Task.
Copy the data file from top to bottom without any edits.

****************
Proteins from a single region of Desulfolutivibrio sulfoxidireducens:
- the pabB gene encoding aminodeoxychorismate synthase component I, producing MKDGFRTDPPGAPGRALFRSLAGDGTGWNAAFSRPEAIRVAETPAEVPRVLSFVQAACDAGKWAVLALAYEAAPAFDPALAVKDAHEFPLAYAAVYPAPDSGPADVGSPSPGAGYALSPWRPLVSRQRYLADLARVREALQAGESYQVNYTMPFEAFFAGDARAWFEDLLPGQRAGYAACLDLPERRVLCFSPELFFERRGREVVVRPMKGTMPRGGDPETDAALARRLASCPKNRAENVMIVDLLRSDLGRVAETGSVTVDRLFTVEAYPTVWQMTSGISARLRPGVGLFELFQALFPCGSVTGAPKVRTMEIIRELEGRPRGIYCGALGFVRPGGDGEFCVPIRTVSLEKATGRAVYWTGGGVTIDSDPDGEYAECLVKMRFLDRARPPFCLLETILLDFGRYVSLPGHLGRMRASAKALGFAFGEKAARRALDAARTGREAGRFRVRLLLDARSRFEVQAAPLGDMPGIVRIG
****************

Proteins from a single region of Desulfolutivibrio sulfoxidireducens:
- the pabB gene encoding aminodeoxychorismate synthase component I, producing MKDGFRTDPPGAPGRALFRSLAGDGTGWNAAFSRPEAIRVAETPAEVPRVLSFVQAACDAGKWAVLALAYEAAPAFDPALAVKDAHEFPLAYAAVYPAPDSGPADVGSPSPGAGYALSPWRPLVSRQRYLADLARVREALQAGESYQVNYTMPFEAFFAGDARAWFEDLLPGQRAGYAACLDLPERRVLCFSPELFFERRGREVVVRPMKGTMPRGGDPETDAALARRLASCPKNRAENVMIVDLLRSDLGRVAETGSVTVDRLFTVEAYPTVWQMTSGISARLRPGVGLFELFQALFPCGSVTGAPKVRTMEIIRELEGRPRGIYCGALGFVRPGGDGEFCVPIRTVSLEKATGRAVYWTGGGVTIDSDPDGEYAECLVKMRFLDRARPPFCLLETILLDFGRYVSLPGHLGRMRASAKALGFAFGEKAARRALDAARTGREAGRFRVRLLLDARSRFEVQAAPLGDMPGIVRIG